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-   -   Electrostatic Speakers & Amp (http://www.diyaudio.com/forums/multi-way/17156-electrostatic-speakers-amp.html)

ralph-bway 30th June 2003 02:15 PM

Electrostatic Speakers & Amp
 
Hi everyone,

After much reading of threads on the site I have to be realistic about how much time I can invest in a project. I was in a high end shop and listened to Martin Logan ESLs. I was totally blow away, but they are way above what I can afford.

Is anyone familar with the electrostatic speakers from Just Real Music. They offer a kit within my budget ($480) and the time I can afford to put it all together. Their web address is:

http://www.justrealmusic.com

The kit was offered on Ebay and is not listed on their site, but they'll sell it direct


Also what kind of amp would best drive these. Would something like a Carver M500-T be good. What other used amps should I look at. I'd like to keep the price under $300 if possible.

Thanks a lot for taking a look at this and your advise.

Best,
Ralph

Tieftoener 30th June 2003 08:36 PM

While I don't see a kit there for $480, perhaps you are referring to each individual speaker's cost. But again, 480x2 = 960, which still doesn't meet the price of either of the speaker pair kits that I see on the Pricing page. Perhaps there is another deal not posted on his site?

I am by no means an ESL expert, but I have been reading up on it as I will eventually be venturing into making my own. I have read the ESL cookbook (not sure of author - at work right now) and numerous other texts, not to mention countless web-searches and forum readings.

The one thing I would make note of is his newer version with the rounded panels, the "Expanded Line Source" model. Flat ESL panels have the directivity of a laser pointer keychain. Experiments have been done with rounded panels, but I have yet to find any good documented information on these bent "arrays." From what I have experienced (Quad 57 and 63's of a personal friend's, and Martin Logan's in an in-store demo) the formed panels definetly have a wider "sweet spot." For serious listening the Quad's are wonderful. But managing the sweet spot in a busy family room could be an interesting feat. A dedicated room would be the best environement for the flat panels (and any system, obviously). Then again, getting the right kind of directivity from curved panels is a whole other story. Who know's what this guy's sound like (don't mean to pronounce extreme negativity - just stating the obvious).

The use of a Peerless 8" driver is mentioned, and that raises my level or respect for this Russ guy. There was some mention of comparing six different woofers for the new system - I'd be eager to see what others he was comparing to. But, in my experience with dynamic woofers, Peerless makes some outstanding units. Particularly the 8" DVC for the 8" group - wonderful driver, but it's hard to say exactly which one he's using by the pictures.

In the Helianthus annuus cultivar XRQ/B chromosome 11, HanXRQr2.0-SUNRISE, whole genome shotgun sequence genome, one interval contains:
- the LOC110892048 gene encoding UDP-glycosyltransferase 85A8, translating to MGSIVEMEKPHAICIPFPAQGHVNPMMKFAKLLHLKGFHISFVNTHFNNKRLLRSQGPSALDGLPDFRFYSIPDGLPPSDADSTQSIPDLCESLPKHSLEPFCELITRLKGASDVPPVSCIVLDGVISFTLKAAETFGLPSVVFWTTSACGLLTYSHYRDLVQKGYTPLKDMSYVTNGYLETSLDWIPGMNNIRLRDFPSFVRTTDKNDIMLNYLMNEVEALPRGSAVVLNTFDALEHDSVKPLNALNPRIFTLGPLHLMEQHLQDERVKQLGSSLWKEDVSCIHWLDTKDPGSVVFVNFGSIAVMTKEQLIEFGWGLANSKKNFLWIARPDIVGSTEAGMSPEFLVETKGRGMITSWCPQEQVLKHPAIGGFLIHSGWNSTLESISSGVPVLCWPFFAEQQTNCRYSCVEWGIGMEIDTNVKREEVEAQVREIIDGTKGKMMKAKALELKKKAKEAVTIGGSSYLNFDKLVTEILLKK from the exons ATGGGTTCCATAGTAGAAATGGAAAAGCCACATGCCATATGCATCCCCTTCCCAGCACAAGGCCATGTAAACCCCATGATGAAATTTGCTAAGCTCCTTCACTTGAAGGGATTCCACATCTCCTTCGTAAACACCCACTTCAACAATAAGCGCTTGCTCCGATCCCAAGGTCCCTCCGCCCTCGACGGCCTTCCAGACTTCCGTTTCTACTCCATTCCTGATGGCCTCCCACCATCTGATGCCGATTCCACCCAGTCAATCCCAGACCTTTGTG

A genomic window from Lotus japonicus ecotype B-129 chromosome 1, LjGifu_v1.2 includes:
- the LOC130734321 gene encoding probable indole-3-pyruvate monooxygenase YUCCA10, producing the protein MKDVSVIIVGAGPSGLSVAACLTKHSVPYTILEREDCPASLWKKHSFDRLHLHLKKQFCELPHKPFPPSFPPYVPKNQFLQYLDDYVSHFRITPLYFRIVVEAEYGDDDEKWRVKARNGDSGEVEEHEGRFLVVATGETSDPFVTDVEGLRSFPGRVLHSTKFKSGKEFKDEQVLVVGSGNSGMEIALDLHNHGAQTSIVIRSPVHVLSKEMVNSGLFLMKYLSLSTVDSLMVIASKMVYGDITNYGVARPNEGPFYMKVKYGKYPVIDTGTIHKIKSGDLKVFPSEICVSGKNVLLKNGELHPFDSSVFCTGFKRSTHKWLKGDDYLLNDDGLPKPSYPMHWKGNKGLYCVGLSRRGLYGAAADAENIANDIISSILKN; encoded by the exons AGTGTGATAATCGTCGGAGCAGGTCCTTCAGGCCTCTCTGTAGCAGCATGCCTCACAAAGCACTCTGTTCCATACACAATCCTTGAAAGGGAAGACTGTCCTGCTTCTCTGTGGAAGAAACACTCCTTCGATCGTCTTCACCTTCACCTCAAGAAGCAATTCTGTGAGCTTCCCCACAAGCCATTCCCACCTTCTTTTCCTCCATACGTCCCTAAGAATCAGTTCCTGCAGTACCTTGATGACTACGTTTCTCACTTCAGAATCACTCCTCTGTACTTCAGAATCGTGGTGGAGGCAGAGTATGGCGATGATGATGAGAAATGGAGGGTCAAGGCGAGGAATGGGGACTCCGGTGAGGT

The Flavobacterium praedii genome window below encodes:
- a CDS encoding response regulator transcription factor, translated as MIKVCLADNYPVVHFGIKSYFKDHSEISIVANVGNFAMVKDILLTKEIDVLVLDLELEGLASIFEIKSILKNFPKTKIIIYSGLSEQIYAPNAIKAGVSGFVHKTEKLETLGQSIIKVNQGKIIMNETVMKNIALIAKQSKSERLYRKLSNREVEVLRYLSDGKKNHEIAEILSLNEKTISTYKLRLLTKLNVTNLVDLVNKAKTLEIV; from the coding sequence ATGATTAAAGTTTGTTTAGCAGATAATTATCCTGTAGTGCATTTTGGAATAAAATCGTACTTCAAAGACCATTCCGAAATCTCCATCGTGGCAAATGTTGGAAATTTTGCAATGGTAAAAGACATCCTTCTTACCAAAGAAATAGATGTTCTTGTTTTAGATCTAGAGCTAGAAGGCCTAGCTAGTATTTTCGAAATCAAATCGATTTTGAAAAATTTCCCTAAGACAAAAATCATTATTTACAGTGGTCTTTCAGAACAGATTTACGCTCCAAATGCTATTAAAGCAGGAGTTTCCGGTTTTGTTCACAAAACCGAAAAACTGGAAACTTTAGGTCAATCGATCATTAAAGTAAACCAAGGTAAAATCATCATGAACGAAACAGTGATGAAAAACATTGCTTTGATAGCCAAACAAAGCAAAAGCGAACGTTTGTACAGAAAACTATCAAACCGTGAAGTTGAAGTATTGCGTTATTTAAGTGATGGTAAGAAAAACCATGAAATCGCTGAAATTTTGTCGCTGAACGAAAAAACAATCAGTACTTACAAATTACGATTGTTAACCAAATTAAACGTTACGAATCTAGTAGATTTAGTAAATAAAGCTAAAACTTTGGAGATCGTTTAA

The Carver M500-T you mentioned is from what I know a fairly nice amp for ESL's, but it does have a certain "diffuse" and "airyness" to the sound, which many equate to the sound of tubes. This is a form of distortion, but if you prefer the sound (as many tube lovers do), go for it. Generally, I'm not a fan of this type of sound. The Adcom GFA-555 is a standard reference amp of decades past that is well-controlled with highly capacitive loads. I personally really like the amp, but upgrading the internal wiring can make a tremendous difference after picking up an old one off ebay. I have no intention of starting solid-state/tube debate, so other's please don't get offended - this is just my preference.

The other point of concern for me is what type of material/coating he uses on the diaphragms. I have come across the original Quad recipe somewhere, but I unfortunately don't have the link with me at work here. There are a multitude of reasons that this type of material is better than the normal DIY graphite technique, but many a graphite systems are better sounding than other types of diaphragm coating. There are so many variables with ESL's that one really has to experiment an awful lot to be able to appreciate the difference in diaphragm coatings.

In all my ESL research, I haven't come across this place yet... and that kind of bothers me. Perhaps I'm not quite as ready as I had thought to start my own ;) Nonetheless, it has indeed perked an interest. I may even consider getting a set from him just to experiment with. Nice find man :)

All things considered, it sounds like a very fair deal - and you'll get to learn a bit about ESL's by putting the kits together if nothing else. I'd say go for it... (but that's easy to say when it's not my pen in my checkbook ;).) Good luck - and let us know